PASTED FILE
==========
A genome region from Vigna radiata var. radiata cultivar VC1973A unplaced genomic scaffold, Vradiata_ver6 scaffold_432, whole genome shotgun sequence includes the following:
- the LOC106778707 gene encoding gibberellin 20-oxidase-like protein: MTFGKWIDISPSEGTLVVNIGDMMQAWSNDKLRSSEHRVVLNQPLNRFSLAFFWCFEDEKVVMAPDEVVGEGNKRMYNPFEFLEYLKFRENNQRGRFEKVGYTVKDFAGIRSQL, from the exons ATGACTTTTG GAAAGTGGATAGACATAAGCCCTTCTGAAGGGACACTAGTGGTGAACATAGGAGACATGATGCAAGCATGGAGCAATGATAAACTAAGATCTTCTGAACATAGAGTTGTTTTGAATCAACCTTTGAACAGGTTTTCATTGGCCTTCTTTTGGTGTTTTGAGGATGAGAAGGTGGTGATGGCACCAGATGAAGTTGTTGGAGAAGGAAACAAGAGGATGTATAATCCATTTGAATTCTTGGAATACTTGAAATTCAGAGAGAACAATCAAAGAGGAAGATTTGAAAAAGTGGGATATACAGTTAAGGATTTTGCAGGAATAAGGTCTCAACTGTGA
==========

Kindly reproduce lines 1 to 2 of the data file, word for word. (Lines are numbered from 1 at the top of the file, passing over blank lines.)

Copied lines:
A genome region from Vigna radiata var. radiata cultivar VC1973A unplaced genomic scaffold, Vradiata_ver6 scaffold_432, whole genome shotgun sequence includes the following:
- the LOC106778707 gene encoding gibberellin 20-oxidase-like protein: MTFGKWIDISPSEGTLVVNIGDMMQAWSNDKLRSSEHRVVLNQPLNRFSLAFFWCFEDEKVVMAPDEVVGEGNKRMYNPFEFLEYLKFRENNQRGRFEKVGYTVKDFAGIRSQL, from the exons ATGACTTTTG GAAAGTGGATAGACATAAGCCCTTCTGAAGGGACACTAGTGGTGAACATAGGAGACATGATGCAAGCATGGAGCAATGATAAACTAAGATCTTCTGAACATAGAGTTGTTTTGAATCAACCTTTGAACAGGTTTTCATTGGCCTTCTTTTGGTGTTTTGAGGATGAGAAGGTGGTGATGGCACCAGATGAAGTTGTTGGAGAAGGAAACAAGAGGATGTATAATCCATTTGAATTCTTGGAATACTTGAAATTCAGAGAGAACAATCAAAGAGGAAGATTTGAAAAAGTGGGATATACAGTTAAGGATTTTGCAGGAATAAGGTCTCAACTGTGA